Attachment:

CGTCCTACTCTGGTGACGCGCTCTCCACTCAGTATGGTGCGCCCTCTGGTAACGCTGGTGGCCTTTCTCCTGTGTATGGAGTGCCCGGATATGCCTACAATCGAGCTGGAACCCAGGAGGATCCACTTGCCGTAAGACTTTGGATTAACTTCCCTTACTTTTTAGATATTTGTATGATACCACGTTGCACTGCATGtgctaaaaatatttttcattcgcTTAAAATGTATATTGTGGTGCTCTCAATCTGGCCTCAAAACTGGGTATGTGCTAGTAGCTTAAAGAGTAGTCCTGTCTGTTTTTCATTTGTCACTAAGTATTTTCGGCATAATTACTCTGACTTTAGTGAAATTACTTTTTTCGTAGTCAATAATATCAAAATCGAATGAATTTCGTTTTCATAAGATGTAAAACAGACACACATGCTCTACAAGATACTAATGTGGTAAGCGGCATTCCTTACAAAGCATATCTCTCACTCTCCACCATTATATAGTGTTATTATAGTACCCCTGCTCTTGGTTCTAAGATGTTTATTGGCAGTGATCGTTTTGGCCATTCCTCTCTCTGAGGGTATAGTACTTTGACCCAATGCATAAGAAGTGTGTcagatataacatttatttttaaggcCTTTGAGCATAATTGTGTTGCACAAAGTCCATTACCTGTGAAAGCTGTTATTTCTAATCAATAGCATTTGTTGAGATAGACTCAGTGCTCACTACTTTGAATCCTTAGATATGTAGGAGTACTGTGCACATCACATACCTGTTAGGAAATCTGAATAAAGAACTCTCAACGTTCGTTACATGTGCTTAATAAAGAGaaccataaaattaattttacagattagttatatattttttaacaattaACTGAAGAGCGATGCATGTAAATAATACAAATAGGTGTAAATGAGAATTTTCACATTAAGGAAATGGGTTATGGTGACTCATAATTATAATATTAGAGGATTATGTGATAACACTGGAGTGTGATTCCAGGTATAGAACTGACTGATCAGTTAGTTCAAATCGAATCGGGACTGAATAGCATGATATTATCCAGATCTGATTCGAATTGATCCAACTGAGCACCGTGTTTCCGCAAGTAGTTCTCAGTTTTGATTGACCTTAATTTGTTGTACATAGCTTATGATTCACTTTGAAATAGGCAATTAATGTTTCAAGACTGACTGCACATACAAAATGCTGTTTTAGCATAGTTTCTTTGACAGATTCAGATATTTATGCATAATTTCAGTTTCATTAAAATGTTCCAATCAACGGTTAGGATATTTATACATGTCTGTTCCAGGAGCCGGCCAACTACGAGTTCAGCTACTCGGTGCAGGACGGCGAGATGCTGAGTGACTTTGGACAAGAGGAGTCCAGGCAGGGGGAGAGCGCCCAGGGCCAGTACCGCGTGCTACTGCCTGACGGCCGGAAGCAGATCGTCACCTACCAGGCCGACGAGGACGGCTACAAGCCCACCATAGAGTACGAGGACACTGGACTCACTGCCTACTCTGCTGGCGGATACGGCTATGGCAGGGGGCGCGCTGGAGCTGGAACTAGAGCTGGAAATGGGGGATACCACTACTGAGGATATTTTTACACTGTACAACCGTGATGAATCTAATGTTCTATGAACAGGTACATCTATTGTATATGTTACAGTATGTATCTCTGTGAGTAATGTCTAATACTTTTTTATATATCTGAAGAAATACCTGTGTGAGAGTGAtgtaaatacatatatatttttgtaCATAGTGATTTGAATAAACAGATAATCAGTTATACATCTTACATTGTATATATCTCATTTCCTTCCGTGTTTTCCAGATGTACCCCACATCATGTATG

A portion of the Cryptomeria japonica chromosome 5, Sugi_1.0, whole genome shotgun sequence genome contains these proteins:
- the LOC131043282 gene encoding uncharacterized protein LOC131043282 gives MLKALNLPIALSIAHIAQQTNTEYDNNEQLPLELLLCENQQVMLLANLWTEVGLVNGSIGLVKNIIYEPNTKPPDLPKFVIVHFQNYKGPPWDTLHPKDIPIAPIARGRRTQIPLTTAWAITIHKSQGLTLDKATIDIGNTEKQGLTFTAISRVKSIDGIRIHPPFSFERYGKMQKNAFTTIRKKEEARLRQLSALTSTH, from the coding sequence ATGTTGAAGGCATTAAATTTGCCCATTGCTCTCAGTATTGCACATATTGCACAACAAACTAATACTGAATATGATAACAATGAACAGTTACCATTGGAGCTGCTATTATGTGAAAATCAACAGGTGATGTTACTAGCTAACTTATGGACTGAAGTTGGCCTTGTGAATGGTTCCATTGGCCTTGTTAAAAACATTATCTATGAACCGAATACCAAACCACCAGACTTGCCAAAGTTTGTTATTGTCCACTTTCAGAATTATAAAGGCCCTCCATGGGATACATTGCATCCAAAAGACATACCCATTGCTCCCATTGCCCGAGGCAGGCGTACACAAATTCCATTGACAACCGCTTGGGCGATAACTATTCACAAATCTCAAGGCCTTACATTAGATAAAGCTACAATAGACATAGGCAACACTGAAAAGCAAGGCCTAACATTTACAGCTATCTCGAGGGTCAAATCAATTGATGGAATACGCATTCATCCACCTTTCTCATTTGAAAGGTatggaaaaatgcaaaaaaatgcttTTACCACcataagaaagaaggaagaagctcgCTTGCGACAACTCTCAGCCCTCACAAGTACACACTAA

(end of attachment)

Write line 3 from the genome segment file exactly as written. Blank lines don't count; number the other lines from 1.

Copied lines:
- the LOC131043282 gene encoding uncharacterized protein LOC131043282 gives MLKALNLPIALSIAHIAQQTNTEYDNNEQLPLELLLCENQQVMLLANLWTEVGLVNGSIGLVKNIIYEPNTKPPDLPKFVIVHFQNYKGPPWDTLHPKDIPIAPIARGRRTQIPLTTAWAITIHKSQGLTLDKATIDIGNTEKQGLTFTAISRVKSIDGIRIHPPFSFERYGKMQKNAFTTIRKKEEARLRQLSALTSTH, from the coding sequence ATGTTGAAGGCATTAAATTTGCCCATTGCTCTCAGTATTGCACATATTGCACAACAAACTAATACTGAATATGATAACAATGAACAGTTACCATTGGAGCTGCTATTATGTGAAAATCAACAGGTGATGTTACTAGCTAACTTATGGACTGAAGTTGGCCTTGTGAATGGTTCCATTGGCCTTGTTAAAAACATTATCTATGAACCGAATACCAAACCACCAGACTTGCCAAAGTTTGTTATTGTCCACTTTCAGAATTATAAAGGCCCTCCATGGGATACATTGCATCCAAAAGACATACCCATTGCTCCCATTGCCCGAGGCAGGCGTACACAAATTCCATTGACAACCGCTTGGGCGATAACTATTCACAAATCTCAAGGCCTTACATTAGATAAAGCTACAATAGACATAGGCAACACTGAAAAGCAAGGCCTAACATTTACAGCTATCTCGAGGGTCAAATCAATTGATGGAATACGCATTCATCCACCTTTCTCATTTGAAAGGTatggaaaaatgcaaaaaaatgcttTTACCACcataagaaagaaggaagaagctcgCTTGCGACAACTCTCAGCCCTCACAAGTACACACTAA